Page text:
KARACHI: Immunization programme managers, health policy planners and private sector officials from Pakistan and Afghanistan attended a four-day skill-building workshop at Aga Khan University on the planning of financially sustainable national vaccination programmes.
Pakistan and Afghanistan rely on the financial support of the Global Alliance for Vaccines (GAVI) for their nationwide routine immunization programmes. From 2020, Pakistan will need to take on greater responsibility for financing the provision of these life-saving vaccines as GAVI phases off support in order to focus on the needs of the world’s poorest countries.
Pakistan is currently in the preparatory transition phase and this shift requires the country’s health planners to develop the advanced skills needed to move towards self-sufficiency.
“We’ve applied economic concepts and used real-life case studies from around the world to share practical lessons on how to plan a sustainable response to forthcoming financing challenges. Interestingly, we have kept a mix of public and private sector trainees so that we can develop a network of knowledgeable resource people who can collectively respond through pooling expertise and blended financing,” said Dr Shehla Zaidi, regional trainer and an associate professor in Community Health Sciences and the Department of Women and Child Health at AKU.
Sindh Health Secretary Fazlullah Pechuho said: “Donor commitment for vaccines is declining and we have to make arrangements to fill this gap when the GAVI and Bill and Melinda Gates Foundation support disappears. There should be arrangements for the local production of vaccines as this will help improve the financial sustainability of programmes.”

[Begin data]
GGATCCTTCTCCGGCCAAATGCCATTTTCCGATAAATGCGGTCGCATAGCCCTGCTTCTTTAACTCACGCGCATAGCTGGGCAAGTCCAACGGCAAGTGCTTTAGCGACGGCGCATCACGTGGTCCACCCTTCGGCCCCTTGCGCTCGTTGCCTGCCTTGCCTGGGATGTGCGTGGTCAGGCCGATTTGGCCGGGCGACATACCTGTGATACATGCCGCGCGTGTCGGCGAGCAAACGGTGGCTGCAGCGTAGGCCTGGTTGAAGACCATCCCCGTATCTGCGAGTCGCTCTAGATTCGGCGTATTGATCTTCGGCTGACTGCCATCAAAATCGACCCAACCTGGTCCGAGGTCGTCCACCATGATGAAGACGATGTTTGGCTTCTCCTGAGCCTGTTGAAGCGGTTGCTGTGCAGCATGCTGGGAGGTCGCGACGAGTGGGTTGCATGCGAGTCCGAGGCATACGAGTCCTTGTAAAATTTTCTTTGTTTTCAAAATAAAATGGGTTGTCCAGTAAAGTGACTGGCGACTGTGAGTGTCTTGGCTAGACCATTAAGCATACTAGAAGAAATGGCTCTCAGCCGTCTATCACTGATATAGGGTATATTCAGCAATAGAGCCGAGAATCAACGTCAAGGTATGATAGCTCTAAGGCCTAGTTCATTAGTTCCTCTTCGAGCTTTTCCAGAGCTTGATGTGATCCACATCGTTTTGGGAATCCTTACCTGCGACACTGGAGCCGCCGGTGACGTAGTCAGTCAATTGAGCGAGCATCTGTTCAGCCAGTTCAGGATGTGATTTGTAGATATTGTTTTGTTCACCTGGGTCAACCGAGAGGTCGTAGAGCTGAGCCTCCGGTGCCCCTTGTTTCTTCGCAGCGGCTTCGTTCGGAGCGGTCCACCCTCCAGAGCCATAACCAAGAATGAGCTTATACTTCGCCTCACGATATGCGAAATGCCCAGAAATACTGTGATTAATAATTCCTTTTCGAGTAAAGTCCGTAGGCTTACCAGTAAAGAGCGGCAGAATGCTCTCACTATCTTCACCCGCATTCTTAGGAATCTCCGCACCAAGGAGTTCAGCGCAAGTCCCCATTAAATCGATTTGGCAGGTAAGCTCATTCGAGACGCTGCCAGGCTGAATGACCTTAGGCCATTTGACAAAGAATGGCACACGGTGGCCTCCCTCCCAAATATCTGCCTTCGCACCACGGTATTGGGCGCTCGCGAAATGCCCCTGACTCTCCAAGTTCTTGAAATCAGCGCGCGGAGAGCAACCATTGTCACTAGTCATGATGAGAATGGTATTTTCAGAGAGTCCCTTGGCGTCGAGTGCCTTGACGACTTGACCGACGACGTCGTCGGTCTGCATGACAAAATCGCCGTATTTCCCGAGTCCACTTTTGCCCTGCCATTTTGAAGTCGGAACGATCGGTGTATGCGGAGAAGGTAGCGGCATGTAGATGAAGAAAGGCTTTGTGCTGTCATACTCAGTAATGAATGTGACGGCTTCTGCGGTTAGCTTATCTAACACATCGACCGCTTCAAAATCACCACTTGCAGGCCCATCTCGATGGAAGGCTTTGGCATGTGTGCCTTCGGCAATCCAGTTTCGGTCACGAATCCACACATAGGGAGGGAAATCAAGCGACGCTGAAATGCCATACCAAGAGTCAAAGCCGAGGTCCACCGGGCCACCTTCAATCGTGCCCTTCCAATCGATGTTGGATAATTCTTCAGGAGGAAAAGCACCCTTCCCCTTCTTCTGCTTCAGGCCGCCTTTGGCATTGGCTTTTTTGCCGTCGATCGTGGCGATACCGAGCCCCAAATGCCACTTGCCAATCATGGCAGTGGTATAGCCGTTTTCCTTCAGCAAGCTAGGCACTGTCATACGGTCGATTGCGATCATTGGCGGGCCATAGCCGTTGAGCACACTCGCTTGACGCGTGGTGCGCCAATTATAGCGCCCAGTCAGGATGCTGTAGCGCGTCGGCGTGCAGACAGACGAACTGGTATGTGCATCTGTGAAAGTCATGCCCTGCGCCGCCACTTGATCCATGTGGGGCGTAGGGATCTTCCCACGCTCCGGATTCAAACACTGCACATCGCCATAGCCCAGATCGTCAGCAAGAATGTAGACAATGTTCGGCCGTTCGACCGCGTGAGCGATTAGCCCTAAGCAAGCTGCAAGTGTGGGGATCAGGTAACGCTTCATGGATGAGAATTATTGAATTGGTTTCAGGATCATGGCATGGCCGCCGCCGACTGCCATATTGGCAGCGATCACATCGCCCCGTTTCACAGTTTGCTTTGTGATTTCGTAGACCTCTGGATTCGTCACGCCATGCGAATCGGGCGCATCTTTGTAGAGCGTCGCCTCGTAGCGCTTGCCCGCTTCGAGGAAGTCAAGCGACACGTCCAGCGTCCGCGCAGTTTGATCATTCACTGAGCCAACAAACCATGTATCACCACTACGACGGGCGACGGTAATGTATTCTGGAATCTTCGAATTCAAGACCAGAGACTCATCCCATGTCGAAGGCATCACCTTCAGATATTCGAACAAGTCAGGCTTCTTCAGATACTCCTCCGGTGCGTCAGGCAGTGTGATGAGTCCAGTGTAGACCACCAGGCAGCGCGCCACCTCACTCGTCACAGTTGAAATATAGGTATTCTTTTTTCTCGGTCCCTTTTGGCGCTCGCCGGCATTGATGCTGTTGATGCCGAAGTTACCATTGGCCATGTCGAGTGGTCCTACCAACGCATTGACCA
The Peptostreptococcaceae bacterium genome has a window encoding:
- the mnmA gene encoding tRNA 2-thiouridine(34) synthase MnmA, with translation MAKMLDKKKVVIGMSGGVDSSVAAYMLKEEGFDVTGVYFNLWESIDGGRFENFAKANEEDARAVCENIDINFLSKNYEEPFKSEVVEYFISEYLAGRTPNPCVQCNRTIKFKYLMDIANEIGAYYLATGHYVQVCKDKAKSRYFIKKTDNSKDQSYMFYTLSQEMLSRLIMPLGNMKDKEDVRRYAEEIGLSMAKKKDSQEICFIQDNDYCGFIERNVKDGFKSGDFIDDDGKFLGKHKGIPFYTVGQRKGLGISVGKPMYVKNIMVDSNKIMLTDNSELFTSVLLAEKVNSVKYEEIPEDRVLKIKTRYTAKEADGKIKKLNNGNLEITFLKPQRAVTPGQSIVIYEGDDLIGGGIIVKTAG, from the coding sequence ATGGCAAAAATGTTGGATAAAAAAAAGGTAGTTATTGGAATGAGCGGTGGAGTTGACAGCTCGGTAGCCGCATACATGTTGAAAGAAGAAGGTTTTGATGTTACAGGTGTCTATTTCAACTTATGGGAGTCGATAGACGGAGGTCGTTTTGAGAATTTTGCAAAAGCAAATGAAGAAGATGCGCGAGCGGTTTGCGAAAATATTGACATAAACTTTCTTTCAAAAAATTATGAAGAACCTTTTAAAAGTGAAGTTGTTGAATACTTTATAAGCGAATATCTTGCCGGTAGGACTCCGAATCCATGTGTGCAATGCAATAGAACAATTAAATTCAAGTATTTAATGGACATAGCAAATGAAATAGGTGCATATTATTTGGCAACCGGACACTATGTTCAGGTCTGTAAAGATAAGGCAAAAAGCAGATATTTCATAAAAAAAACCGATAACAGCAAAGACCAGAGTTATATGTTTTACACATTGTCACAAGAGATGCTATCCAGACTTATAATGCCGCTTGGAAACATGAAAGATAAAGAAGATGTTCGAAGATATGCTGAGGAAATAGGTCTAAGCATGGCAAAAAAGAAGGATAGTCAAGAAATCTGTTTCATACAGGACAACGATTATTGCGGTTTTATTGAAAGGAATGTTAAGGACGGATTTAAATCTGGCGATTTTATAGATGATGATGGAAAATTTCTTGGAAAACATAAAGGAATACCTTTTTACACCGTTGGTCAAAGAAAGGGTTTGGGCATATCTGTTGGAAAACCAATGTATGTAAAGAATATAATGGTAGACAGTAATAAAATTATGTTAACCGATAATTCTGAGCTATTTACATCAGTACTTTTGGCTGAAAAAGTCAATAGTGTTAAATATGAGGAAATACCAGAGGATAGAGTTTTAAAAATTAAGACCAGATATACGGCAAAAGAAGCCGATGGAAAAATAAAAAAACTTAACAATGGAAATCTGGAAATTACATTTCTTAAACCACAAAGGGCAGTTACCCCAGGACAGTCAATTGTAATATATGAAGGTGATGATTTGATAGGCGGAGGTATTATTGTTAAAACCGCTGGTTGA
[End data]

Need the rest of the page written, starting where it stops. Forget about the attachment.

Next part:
The workshop is the first of three such capacity building workshops funded by the Bill and Melinda Gates Foundation on vaccine economics and financing. During the workshop faculty from the Aga Khan University, Johns Hopkins University and senior figures from the World Health Organization (WHO), provided training sessions to immunization sector stakeholders.
Speaking about the goals of the workshop, WHO’s Representative to Pakistan Dr Mohammad Assai said: “Vaccines save over 2 million lives a year and represent one of the most cost-effective ways to protect children and adults from disease. By addressing critical gaps in the financial planning and management of immunization programmes, these workshops will ensure that vital health programmes can manage forthcoming challenges. They will also make sure that decisions to introduce new vaccines are based on sound evidence.”
The workshop ended on Friday with a panel discussion featuring a mix of public and private sector representatives from Pakistan and Afghanistan, moderated by literary critic and former public health specialist Asif Farrukhi, and chaired by Sindh Health Secretary Fazlullah Pechuho.
Sessions under the workshop represent the University’s efforts to support Goal 3 of the Sustainable Development Goals which call for countries around the world to ensure the availability of safe, effective, quality and affordable vaccinations for all.